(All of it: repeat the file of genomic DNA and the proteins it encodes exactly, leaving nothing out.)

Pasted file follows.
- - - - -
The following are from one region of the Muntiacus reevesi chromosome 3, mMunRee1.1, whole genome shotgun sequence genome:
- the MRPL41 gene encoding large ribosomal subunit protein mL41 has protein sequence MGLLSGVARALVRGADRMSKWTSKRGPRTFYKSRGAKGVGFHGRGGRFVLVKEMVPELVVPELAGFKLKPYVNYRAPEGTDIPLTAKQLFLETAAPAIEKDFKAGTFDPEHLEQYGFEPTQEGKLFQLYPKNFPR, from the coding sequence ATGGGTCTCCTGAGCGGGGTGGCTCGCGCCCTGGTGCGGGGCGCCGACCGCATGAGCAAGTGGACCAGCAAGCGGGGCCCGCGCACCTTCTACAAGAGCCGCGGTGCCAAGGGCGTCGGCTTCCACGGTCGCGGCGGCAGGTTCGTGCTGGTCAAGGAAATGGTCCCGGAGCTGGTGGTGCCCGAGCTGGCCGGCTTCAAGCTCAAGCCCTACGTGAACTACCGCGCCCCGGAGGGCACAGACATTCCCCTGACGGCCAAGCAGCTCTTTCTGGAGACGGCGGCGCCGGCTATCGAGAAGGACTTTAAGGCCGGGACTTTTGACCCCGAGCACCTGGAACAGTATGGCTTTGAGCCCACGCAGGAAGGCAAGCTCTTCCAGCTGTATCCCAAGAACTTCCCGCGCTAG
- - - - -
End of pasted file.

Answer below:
The following are from one region of the Muntiacus reevesi chromosome 3, mMunRee1.1, whole genome shotgun sequence genome:
- the MRPL41 gene encoding large ribosomal subunit protein mL41 has protein sequence MGLLSGVARALVRGADRMSKWTSKRGPRTFYKSRGAKGVGFHGRGGRFVLVKEMVPELVVPELAGFKLKPYVNYRAPEGTDIPLTAKQLFLETAAPAIEKDFKAGTFDPEHLEQYGFEPTQEGKLFQLYPKNFPR, from the coding sequence ATGGGTCTCCTGAGCGGGGTGGCTCGCGCCCTGGTGCGGGGCGCCGACCGCATGAGCAAGTGGACCAGCAAGCGGGGCCCGCGCACCTTCTACAAGAGCCGCGGTGCCAAGGGCGTCGGCTTCCACGGTCGCGGCGGCAGGTTCGTGCTGGTCAAGGAAATGGTCCCGGAGCTGGTGGTGCCCGAGCTGGCCGGCTTCAAGCTCAAGCCCTACGTGAACTACCGCGCCCCGGAGGGCACAGACATTCCCCTGACGGCCAAGCAGCTCTTTCTGGAGACGGCGGCGCCGGCTATCGAGAAGGACTTTAAGGCCGGGACTTTTGACCCCGAGCACCTGGAACAGTATGGCTTTGAGCCCACGCAGGAAGGCAAGCTCTTCCAGCTGTATCCCAAGAACTTCCCGCGCTAG